The spikes of life
As if their armour isn’t enough cactus also produce striking flowers
WE USUALLY admire cacti for their interesting shapes and sometimes vicious spikes. But in spring, many cacti also have really pretty flowers.
Each flower usually lasts a few days, closing in the evening and opening again in the morning. Plants can produce dozens of flowers, so the floral show can last for several weeks.
In the nursery, we often see native bees visiting the flowers. Cacti have adapted over the millennia to survive in the harshest of environments. Most have spines instead of leaves because the smaller surface area greatly reduces moisture loss through evaporation. The spines also protect the cactus from predators such as birds.
Most cacti are columnar or globular (spherical), producing a low surface area-to-volume ratio, thus reducing water loss, as well as minimising the heating effects of sunlight.
The ribbed or fluted stems of many cacti allow the stem to shrink during periods of drought and then swell as it fills with water when it becomes available. There are some cacti that look like little mounds of pebbles, and others that have spines so long and sharp they are positively scary. Some of the spines have hooked tips, and some are so fine that they are fuzzy rather than spiky. They are arranged in perfect geometric patterns over the cactus – quite mesmerising when viewed in close-up.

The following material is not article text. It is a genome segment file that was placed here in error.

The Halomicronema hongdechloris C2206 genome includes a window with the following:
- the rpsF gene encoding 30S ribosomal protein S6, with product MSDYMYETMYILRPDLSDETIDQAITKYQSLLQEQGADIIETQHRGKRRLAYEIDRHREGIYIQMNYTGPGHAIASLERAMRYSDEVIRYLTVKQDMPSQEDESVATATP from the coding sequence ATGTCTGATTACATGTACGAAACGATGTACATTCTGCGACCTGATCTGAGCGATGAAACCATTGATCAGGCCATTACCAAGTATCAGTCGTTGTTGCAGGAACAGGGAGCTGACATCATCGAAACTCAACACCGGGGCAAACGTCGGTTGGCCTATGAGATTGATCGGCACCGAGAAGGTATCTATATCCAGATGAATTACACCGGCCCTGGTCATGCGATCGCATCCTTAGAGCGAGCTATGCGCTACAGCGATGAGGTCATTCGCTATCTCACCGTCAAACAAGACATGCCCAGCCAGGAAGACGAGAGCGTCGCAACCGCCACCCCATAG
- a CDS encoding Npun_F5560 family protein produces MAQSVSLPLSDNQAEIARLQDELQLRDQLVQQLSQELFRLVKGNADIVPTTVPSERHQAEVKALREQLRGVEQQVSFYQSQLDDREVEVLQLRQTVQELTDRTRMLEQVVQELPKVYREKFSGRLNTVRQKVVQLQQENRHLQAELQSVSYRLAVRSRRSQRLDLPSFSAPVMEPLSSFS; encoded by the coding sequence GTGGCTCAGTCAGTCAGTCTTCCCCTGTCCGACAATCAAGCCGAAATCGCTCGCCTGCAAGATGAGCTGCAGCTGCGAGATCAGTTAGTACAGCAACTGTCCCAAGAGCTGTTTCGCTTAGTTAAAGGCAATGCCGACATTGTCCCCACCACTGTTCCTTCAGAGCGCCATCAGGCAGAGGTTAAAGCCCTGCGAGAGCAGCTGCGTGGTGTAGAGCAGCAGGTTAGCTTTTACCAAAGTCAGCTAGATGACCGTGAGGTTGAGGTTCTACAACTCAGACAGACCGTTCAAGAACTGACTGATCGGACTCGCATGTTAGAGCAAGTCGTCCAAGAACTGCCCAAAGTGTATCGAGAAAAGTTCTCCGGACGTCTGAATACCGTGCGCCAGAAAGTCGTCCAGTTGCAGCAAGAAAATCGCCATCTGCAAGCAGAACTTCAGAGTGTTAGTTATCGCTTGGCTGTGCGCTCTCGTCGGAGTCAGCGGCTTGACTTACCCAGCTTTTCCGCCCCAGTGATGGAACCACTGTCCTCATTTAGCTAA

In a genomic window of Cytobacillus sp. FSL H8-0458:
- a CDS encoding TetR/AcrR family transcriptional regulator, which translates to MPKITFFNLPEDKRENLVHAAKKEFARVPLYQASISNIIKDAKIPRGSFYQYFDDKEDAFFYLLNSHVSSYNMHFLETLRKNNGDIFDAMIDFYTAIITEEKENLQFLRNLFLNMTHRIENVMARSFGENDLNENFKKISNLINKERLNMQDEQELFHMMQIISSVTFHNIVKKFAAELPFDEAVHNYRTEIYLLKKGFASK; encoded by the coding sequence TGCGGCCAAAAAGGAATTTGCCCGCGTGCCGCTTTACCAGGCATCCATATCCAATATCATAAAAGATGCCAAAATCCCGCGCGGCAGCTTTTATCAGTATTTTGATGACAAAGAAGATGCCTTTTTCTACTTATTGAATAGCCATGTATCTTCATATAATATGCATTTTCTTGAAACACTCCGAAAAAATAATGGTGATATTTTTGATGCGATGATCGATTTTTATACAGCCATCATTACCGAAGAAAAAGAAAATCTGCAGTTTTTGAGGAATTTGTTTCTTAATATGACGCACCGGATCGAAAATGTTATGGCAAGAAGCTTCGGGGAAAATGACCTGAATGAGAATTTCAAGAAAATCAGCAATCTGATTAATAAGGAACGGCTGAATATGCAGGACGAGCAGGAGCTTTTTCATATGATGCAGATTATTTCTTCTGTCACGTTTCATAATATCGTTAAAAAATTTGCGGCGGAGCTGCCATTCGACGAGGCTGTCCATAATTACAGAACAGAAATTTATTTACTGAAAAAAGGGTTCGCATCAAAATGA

Cacti can be small, only a centimetre or two in height, to large at more than 15 metres tall. They don’t need a lot of care so they are perfect for the time-poor gardener.
A sunny position is best, even a sunny windowsill inside is okay. Cacti will do best if they are in a position where they receive good morning sun but are protected from the worst of the midday heat.
A cactus has a shallow, spreading root system, allowing the plants to capture as much of that scarce desert rain as possible.
These adaptations allow certain cacti to survive three years without water so make sure you water these plants sparingly. A cactus that is overwatered is much harder to save than one that is underwatered.
Cacti and their cousins, the succulents, work well as potted plants, and can co-exist happily together in the same planter. Because of their shallow, spreading root system, a wide shallow bowl is more suitable than a tall narrow pot. Make sure you use a potting mix specially formulated for cactus and succulents.
When handling spiky plants, protect yourself by wrapping the top in newspaper or bubblewrap and wearing gloves and long sleeves. Use a small paintbrush to remove debris that may be trapped between the spikes.
Feed them a couple of times a year with a slow release fertiliser, or use a liquid every few weeks.
PHOTO: CONTRIBUTED CACTUS FLOWERS ARE POLLINATED BY INSECTS, BIRDS AND BATS. NONE ARE KNOWN TO BE WIND-POLLINATED